There are a variety of different ways to finance a mortgage, but I’d like to focus on two specific channels, “mortgage brokers versus banks.”
There are mortgage brokers, who work as middlemen between banks/mortgage lenders and borrowers on the wholesale end to secure financing for homeowners. And there are banks and lenders that work directly with homeowners to provide financing on the retail level.
In fact, their share of the mortgage pie was as high as 30 percent during the mortgage boom, but fell precipitously after the mortgage crisis ensued.
But brokers still serve a valuable role in the industry, and can be quite beneficial for both prospective homeowners and those looking to refinance.
Pros and Cons to Both
There are pros and cons to both, and sometimes you will have little choice between the two if you have poor credit or a tricky loan scenario.
The majority of homeowners turn to banks when it comes time to get a mortgage. They are the most obvious choice, mainly because home loan services are usually offered at the customer’s primary banking institution.
However, borrowers who have trouble qualifying or need to finance tricky deals will often get turned away at banks. So for these people, using a mortgage broker is often the next best option.
Of course, pricing with mortgage brokers can be just as competitive as a bank, so long as the broker doesn’t take too much off the top. Wholesale rates can actually be much cheaper than retail interest rates you’ll get with banks.
For example, I know a mortgage consultant who works at a Wells Fargo retail bank branch (example of using a bank directly), and her rates are much higher than Wells Fargo’s wholesale division. And the only way you can access their wholesale rates is through a mortgage broker.
Of course, most borrowers will attempt to secure financing with their local bank or credit union before turning to a mortgage broker. Banks are seemingly the more trusted and familiar choice, and often provide borrowers with discounts based on a pre-established relationship.
Because the bank already knows a good deal of information about the client, such as the balance of the borrower’s checking and savings accounts, qualifying can be easier and may result in a lower rate.
A broker will only be able to verify such information with the borrower’s cooperation, and may choose not to provide certain information to the lender. This lack of information (stated income loan) could lead to a higher interest rate.
Pros of working directly with a bank:
- Build off existing relationship (discounts if you have a checking/saving account)
- You already know the banker who will handle your mortgage
- Perhaps more trustworthy, more accountable than a smaller shop
- Lower interest rates in some cases
- Ability to add mortgage to existing banking profile and make automatic payments from linked accounts
Cons of working with a bank:
- Conservative loan programs
- Do not disclose the yield-spread premium
- Lengthy process, very bureaucratic
- False promises
- They make mistakes
- May overcharge you (commission doesn’t need to be disclosed)
- Incompetence (poorly educated about the home loan process in some cases if they’re just general bankers or customer service types)
Pros of working with a mortgage broker:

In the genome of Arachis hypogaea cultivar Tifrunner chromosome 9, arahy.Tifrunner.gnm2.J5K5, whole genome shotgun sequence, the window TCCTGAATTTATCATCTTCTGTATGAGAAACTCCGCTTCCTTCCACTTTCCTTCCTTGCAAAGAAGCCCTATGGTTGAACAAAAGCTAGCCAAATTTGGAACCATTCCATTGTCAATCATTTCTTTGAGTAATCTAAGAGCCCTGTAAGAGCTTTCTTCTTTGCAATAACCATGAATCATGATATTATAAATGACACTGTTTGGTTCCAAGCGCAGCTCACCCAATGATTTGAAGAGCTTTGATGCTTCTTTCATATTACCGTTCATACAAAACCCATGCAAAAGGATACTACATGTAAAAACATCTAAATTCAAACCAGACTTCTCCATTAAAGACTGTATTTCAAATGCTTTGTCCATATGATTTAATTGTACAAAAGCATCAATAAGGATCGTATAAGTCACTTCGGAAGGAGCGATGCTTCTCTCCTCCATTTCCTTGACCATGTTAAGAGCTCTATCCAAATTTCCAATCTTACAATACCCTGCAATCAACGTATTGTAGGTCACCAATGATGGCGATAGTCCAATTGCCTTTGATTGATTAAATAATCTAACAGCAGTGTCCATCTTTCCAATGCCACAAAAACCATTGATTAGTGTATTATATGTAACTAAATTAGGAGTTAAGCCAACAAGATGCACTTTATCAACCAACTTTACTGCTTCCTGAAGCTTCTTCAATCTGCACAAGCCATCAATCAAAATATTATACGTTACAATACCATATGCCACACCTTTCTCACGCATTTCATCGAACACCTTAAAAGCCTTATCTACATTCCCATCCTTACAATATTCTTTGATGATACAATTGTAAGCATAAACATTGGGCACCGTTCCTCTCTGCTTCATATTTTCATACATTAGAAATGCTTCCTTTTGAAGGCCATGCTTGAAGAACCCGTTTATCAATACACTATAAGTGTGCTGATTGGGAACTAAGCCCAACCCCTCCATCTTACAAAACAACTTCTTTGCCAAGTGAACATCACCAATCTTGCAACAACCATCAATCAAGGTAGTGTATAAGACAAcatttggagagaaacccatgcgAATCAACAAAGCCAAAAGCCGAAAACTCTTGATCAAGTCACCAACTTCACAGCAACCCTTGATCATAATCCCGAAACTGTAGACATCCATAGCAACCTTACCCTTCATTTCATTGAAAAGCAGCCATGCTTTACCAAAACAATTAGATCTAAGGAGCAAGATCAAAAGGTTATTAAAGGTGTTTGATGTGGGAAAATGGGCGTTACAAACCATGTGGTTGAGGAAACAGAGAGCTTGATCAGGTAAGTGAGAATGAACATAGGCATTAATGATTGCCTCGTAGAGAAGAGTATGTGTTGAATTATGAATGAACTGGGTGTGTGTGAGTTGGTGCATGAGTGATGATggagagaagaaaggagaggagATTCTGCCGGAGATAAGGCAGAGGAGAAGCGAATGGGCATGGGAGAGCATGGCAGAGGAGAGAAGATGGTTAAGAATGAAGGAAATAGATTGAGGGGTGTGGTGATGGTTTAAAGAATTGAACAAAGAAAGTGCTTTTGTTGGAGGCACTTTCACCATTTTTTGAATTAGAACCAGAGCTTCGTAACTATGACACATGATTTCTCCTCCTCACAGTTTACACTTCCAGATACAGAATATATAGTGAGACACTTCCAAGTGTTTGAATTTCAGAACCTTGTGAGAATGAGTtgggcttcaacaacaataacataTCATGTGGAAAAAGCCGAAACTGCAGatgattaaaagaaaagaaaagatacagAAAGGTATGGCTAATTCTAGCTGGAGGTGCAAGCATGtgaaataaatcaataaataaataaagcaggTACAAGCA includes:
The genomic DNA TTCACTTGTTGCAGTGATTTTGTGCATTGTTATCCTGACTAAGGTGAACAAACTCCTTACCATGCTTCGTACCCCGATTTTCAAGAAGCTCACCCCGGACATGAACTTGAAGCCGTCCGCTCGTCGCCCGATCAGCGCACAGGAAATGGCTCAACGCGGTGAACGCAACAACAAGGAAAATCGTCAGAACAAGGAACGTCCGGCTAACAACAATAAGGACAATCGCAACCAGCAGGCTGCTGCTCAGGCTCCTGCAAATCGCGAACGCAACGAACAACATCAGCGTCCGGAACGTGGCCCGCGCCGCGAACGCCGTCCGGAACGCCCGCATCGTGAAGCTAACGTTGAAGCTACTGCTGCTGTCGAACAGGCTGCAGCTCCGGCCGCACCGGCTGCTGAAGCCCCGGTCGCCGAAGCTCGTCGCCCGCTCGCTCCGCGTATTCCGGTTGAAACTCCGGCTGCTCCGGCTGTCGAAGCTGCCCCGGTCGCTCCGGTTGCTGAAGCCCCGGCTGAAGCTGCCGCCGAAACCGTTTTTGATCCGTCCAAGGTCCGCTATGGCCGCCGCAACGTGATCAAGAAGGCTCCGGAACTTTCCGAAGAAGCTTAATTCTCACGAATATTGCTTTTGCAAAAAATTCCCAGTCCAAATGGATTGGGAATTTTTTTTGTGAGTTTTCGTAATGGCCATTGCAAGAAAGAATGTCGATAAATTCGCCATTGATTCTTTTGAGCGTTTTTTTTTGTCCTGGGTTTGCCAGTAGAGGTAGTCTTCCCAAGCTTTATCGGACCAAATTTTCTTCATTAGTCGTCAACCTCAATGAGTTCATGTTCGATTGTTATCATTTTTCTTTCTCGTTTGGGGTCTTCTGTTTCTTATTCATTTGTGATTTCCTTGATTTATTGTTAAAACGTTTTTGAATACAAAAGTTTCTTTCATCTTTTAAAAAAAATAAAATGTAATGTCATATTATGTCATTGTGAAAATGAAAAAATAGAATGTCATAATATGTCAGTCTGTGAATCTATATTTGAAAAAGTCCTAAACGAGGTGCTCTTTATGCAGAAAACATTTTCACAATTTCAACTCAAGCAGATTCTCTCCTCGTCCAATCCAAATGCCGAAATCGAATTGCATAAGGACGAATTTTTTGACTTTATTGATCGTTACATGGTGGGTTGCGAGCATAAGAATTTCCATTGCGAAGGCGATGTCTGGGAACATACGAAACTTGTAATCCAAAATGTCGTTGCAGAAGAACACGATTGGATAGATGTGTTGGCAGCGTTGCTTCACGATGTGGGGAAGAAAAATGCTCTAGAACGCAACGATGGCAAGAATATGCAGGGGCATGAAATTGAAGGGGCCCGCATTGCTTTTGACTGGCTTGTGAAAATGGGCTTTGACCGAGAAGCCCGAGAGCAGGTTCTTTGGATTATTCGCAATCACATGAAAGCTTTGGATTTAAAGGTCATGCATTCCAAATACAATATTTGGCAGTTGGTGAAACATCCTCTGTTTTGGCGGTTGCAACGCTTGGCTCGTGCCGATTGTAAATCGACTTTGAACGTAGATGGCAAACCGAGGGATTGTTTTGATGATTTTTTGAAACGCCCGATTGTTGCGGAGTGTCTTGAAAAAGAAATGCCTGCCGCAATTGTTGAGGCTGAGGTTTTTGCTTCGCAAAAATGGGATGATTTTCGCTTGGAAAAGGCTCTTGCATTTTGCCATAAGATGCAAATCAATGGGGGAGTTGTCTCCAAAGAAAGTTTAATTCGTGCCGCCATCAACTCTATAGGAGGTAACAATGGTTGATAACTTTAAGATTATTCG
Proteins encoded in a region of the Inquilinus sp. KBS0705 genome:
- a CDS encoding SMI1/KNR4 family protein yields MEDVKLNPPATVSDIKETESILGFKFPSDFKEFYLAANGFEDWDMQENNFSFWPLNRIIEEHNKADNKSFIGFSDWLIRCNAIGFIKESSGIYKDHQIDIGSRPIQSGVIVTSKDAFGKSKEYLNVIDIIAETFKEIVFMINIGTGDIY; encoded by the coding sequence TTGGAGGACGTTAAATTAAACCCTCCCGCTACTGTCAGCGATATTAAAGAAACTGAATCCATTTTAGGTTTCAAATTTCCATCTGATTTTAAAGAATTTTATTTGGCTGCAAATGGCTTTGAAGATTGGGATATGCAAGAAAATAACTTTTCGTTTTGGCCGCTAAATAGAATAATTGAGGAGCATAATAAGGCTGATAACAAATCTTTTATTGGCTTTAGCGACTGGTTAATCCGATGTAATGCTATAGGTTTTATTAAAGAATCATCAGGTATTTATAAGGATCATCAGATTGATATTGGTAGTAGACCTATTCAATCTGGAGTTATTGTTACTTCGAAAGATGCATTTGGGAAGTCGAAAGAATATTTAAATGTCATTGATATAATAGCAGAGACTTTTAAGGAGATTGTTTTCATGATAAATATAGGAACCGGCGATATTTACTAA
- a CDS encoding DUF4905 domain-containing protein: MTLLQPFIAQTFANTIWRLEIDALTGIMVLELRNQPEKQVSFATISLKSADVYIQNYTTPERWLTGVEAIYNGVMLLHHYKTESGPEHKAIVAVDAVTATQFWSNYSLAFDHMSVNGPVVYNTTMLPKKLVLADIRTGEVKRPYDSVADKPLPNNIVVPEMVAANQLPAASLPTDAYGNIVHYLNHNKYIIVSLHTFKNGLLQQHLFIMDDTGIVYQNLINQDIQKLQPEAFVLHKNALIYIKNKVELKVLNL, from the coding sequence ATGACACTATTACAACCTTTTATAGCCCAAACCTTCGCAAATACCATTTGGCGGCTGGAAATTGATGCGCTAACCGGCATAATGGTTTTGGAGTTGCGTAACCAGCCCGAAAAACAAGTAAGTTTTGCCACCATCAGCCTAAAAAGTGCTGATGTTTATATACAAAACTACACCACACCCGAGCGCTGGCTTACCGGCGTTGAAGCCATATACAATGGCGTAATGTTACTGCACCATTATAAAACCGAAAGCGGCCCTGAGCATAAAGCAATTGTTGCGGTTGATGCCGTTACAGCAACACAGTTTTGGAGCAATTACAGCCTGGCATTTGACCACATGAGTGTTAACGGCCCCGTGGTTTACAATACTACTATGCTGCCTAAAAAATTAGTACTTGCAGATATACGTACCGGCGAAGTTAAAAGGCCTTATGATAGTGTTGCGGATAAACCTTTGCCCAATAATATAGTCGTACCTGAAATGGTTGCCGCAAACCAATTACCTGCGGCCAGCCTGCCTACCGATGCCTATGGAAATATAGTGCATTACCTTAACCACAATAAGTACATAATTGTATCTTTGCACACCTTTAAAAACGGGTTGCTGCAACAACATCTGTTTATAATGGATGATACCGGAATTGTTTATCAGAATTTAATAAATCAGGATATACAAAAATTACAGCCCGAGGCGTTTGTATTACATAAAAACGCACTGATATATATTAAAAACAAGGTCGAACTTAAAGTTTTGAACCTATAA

- They do all the legwork for you, working on your behalf with the lender
- They compare wholesale mortgage rates from a large number of banks and lenders all at once
- Wholesale interest rates can be lower than retail (bank branch) interest rates
- You get more loan options because they work with numerous banks and lenders
- Brokers can finance tricky deals because of their knowledge and various lending partners
- Are typically easier to get in contact with, less bureaucratic
Cons of working with a mortgage broker:
- They make mistakes like anyone else
- May overcharge you (how mortgage brokers make money)
- False promises to get your business
- Incompetence (poorly educated about the home loan process in some cases if newbies)
- May not have access to programs with select banks (approval varies considerably)
That said, your experience can really vary based on who you choose to work with, as some banks and lenders may overcharge you and give you the run-around, while a mortgage broker may do an excellent job and secure a lower mortgage rate for you. And vice versa. It really depends on your situation and the specific bank or broker you ultimately work with, so be sure to shop around and ask for references.
Not all mortgage brokers are good or bad, and the same is true with banks. However, one benefit of using a broker is that the experience is probably a lot more consistent because it’s just one person (and their team), as opposed to a large bank with thousands of employees.
Many mortgage brokers are mom-and-pop shops, so it’s easy to get someone on the phone or speak in person.
Most of them provide personal service, meaning you’ll have a direct phone number to reach them, and can even visit them in their office if you have questions. You might not find the same level of service at the big banks…
So if you want someone to guide you through the loan process, a mortgage broker may be a good choice for you. They also tend to hustle a bit more with their commission on the line.
To sum it up, mortgage brokers can be a good option if you’re shopping for a loan, but you should always compare their rates and service to those at your local bank and credit union, just to be sure.
Read more: How to get the best mortgage rate.